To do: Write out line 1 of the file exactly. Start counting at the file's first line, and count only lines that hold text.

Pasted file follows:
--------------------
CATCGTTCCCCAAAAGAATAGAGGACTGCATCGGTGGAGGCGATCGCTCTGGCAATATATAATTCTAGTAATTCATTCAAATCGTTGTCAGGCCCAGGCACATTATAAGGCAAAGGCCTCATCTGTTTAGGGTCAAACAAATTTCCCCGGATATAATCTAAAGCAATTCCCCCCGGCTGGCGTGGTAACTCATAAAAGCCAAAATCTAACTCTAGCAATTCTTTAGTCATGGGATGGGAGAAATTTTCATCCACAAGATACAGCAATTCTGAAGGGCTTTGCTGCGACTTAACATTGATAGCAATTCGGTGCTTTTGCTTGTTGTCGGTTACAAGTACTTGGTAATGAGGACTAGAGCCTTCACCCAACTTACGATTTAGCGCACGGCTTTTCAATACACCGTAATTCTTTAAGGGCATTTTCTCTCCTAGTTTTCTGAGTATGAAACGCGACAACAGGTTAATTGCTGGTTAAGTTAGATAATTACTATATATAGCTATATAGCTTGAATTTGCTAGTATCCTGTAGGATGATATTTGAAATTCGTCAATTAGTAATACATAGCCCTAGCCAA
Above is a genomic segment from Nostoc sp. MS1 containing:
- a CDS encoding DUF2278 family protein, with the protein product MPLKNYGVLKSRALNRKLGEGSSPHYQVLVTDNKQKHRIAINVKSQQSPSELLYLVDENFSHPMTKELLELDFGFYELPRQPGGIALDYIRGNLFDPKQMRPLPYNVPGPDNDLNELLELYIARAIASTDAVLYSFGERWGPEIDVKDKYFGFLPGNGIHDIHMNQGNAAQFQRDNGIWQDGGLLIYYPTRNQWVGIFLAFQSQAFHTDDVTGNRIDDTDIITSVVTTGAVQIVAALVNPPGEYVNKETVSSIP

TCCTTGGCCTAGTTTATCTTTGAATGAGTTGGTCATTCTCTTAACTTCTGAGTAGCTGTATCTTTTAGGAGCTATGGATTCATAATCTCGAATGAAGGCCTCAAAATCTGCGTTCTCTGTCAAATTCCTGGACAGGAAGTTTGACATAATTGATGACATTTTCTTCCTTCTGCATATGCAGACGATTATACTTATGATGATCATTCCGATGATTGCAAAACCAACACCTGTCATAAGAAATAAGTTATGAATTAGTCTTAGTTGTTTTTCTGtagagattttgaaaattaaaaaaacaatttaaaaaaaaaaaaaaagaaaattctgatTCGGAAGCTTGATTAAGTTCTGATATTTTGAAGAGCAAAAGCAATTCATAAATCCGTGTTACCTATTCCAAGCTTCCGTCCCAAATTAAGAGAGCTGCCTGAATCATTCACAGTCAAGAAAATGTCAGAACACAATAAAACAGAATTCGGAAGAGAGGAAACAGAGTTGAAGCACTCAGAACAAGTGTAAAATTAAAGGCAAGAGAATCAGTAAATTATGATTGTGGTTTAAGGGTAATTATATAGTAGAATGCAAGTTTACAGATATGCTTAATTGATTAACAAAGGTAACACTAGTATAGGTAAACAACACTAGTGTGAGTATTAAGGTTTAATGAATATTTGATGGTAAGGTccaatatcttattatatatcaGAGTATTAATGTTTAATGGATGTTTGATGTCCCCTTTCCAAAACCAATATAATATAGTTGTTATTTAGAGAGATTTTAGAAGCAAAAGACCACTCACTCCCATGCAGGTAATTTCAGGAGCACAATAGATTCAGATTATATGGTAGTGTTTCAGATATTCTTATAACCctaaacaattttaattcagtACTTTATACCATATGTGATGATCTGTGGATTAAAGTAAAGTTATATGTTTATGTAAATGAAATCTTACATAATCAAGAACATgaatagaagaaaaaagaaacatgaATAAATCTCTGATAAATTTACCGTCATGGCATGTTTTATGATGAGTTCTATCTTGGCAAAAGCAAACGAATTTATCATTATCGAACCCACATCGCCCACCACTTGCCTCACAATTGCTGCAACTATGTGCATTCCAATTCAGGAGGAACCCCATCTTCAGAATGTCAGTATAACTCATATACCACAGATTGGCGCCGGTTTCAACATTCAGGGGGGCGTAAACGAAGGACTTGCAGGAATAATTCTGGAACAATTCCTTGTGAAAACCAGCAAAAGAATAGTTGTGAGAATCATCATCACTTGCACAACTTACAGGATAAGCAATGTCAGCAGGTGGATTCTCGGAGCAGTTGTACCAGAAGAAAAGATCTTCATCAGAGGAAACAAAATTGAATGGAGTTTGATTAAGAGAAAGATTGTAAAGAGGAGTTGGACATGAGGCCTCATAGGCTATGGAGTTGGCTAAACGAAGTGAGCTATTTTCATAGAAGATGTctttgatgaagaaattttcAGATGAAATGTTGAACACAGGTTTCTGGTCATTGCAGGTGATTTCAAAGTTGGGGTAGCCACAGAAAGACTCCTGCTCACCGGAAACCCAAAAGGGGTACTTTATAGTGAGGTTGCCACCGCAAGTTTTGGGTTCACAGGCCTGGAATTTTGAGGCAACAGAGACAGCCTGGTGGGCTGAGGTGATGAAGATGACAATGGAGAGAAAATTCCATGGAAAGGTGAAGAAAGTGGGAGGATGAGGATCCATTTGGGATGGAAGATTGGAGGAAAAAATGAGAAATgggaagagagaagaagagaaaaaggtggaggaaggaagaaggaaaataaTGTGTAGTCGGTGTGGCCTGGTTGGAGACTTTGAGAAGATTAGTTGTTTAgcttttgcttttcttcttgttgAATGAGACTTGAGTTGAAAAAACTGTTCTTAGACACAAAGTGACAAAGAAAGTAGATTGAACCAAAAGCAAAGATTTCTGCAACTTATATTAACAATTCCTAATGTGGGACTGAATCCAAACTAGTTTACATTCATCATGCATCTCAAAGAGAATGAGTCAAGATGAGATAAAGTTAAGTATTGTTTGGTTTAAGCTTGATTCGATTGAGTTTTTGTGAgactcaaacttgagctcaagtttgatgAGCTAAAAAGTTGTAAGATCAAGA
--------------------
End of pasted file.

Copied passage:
CATCGTTCCCCAAAAGAATAGAGGACTGCATCGGTGGAGGCGATCGCTCTGGCAATATATAATTCTAGTAATTCATTCAAATCGTTGTCAGGCCCAGGCACATTATAAGGCAAAGGCCTCATCTGTTTAGGGTCAAACAAATTTCCCCGGATATAATCTAAAGCAATTCCCCCCGGCTGGCGTGGTAACTCATAAAAGCCAAAATCTAACTCTAGCAATTCTTTAGTCATGGGATGGGAGAAATTTTCATCCACAAGATACAGCAATTCTGAAGGGCTTTGCTGCGACTTAACATTGATAGCAATTCGGTGCTTTTGCTTGTTGTCGGTTACAAGTACTTGGTAATGAGGACTAGAGCCTTCACCCAACTTACGATTTAGCGCACGGCTTTTCAATACACCGTAATTCTTTAAGGGCATTTTCTCTCCTAGTTTTCTGAGTATGAAACGCGACAACAGGTTAATTGCTGGTTAAGTTAGATAATTACTATATATAGCTATATAGCTTGAATTTGCTAGTATCCTGTAGGATGATATTTGAAATTCGTCAATTAGTAATACATAGCCCTAGCCAA